Friday, December 26, 2008


43 Scotland Street
I head out to the foot of Leith Walk to catch the bus into the centre of town. Full service has not resumed yet, but there are far more buses on the road than yesterday. I pop into a Woolworth’s store that will be closing in 3 days and pick up some mega bargains, keeping in mind my limited luggage space. Later in the day, Jess and I go to a much larger Woolworths near her flat for more dirt cheap prices. When you read the price tag and take off 50% you’re sure you’ve got a deal – then they reduce it by 50% again (example a facecloth originally priced at £1, we thought was going for 25p and they charged 13p. It’s sad to think that these staples of High Streets across Britain will be closing for good. The Daily Telegraph is running this story on how 125 Woolworth stores may be saved.
This morning I’m on a mission to explore the part of Edinburgh that forms the setting for Alexander McCall Smith’s Scotland Street series of novels. I catch the bus to Princes Street and head north on St Andrews which turns into Dublin Street. The descent into the New Town is steeper than I had imagined. I soon find myself on Drummond Place which is nearly rectangular in shape except that the shorter, eastern side is curved, not straight. I picture Angus Lordie taking his dog Cyril for a walk. The gardens in the centre of Drummond Place are locked and a notice mentions the Drummond Civic Association. Their website states, “Keys are available to all those who overlook the gardens on payment of a subscription.” Apparently there’s a long waiting list of people from neighbouring streets who also wish to have keys.
Next on to Scotland Street, I was dubious that there is really a number 44 – how could you title a book after a private property? I discover that the while the odd numbers go up to 43, the even ones stop at 36. I half expect to see a six-year-old boy with round glasses and crushed strawberry dungarees being led up the road by his mother - perhaps towards Valvona & Crolla on a foray for some Panforte di Siena. Scotland Street ends at Royal Crescent which runs into Fettis Row. I cross the street and see the sign for King George V Memorial Park which was the former site of the Scotland Street railway station. I go down the steps into the park and find where the tunnel has been bricked up. There are two steel doors behind the basketball net but I’m not brave enough to explore any further.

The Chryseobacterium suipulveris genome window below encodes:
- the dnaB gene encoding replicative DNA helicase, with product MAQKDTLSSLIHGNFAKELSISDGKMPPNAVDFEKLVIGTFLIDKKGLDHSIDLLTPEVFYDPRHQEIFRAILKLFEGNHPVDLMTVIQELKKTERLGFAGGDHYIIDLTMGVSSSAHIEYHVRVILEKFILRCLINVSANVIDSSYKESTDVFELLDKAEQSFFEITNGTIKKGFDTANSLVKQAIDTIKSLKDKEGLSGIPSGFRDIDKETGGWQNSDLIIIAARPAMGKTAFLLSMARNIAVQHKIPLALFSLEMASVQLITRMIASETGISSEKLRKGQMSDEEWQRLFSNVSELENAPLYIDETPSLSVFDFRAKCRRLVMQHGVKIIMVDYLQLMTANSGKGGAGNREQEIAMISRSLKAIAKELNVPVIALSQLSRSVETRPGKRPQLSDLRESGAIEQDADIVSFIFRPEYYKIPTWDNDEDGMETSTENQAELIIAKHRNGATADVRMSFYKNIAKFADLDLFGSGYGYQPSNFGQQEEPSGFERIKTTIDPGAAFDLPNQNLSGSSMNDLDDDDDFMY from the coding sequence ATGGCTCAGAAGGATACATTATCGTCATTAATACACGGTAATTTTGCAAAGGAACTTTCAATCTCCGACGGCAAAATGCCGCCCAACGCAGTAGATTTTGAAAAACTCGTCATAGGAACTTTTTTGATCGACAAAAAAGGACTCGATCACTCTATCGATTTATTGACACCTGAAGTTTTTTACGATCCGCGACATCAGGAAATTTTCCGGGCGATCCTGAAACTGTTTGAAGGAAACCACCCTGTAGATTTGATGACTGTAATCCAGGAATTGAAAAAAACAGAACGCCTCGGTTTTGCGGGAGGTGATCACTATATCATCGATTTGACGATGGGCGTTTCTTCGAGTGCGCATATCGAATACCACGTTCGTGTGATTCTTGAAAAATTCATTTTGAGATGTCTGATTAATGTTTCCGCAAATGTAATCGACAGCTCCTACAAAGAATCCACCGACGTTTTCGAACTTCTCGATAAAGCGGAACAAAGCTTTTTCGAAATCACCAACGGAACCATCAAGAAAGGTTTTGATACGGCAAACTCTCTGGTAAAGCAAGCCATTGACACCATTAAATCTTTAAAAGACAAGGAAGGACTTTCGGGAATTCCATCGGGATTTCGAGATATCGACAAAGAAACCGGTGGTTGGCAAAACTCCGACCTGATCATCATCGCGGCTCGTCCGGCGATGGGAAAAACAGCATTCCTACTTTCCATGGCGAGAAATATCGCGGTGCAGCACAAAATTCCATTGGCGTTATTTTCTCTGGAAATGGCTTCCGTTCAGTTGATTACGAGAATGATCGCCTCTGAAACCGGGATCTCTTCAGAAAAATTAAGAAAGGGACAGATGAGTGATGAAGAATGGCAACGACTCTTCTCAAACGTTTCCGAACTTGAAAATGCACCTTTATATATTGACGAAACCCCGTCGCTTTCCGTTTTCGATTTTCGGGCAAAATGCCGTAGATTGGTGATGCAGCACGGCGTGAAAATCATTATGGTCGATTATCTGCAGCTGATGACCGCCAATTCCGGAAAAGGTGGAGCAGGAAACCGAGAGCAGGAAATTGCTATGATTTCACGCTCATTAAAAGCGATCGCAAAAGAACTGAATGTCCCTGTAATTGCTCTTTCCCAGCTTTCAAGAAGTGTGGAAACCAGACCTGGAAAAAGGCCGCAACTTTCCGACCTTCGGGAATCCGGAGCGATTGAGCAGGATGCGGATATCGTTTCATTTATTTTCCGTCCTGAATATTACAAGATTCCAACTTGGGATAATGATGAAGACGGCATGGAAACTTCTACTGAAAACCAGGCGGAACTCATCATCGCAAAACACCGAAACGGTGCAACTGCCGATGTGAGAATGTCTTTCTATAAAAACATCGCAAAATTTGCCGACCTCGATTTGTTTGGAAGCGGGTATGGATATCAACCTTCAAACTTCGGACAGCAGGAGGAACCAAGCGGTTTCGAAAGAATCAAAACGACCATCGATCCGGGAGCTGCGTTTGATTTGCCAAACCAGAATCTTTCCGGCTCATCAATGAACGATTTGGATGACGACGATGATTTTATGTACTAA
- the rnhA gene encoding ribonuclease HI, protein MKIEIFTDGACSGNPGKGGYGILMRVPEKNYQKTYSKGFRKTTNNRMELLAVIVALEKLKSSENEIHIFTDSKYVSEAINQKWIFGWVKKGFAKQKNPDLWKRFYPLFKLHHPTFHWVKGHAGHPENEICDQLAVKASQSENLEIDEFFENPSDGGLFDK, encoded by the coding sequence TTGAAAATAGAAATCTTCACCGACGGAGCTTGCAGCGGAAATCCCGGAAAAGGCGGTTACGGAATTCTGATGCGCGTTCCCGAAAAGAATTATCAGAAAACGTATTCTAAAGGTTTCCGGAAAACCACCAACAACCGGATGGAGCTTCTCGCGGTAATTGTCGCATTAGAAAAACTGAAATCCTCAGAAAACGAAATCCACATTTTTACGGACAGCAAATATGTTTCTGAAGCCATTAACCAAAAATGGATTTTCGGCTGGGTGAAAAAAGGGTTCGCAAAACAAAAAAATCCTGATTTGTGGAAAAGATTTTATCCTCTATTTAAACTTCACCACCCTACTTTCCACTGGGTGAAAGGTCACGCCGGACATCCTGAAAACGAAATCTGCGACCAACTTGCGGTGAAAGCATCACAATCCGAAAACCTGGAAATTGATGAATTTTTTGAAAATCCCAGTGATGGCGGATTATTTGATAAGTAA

I continue on, keeping an eye out for a custard coloured Mercedes. I find the Cumberland Bar, which today being Boxing Day is closed. I can envision Pat and Matthew there, chatting over drinks. Dundas Street is dotted with antique shops and galleries. I try to picture where Matthew’s Something Special Gallery and Big Lou’s Morning After Café would be. There are several possibilities for the former.
On Heriot Row, I stop to photograph the former home of another of Edinburgh’s literary giants. Robert Louis Stevenson lived at number 17 from 1857 to 1880.
At Moray Place, a grand Georgian Circle that reminds me of Bath, Somerset, I wonder what the residents think about McCall Smith’s depiction of their world. Today there were no naturists in sight. I head back east and, after a bit of searching, find the Café St Honore, which is also closed today.
At the corner of George and Hanover Streets I meet Jess for lunch at All Bar One. They’ve got a burger special going and she chooses the chick pea version that comes with fries and pineapple chutney, two pounds off the regular price £5.95. I opt for the halloumi (a Cypriot goat cheese with a high melting point) and vegetable skewers accompanied by spiced rice, a delicious and filling meal, £8.32.
We do some Boxing Day browsing along George and Princes Streets which are teeming with shoppers and visit the second Woolworths. By 4 o’clock I’m starting to fade so buy a pasta salad and rhubarb yogurt at Tesco Express, total £2.01 to take back to my room for dinner. Why don't they sell gooseberry or rhubarb flavours of yogurt in Canada?
I take the number 11 bus and have only a 15 minute walk to the hotel. The manager/owner tells me that the water above my old room had stopped dripping last night and that they were still puzzled at what caused the leak.

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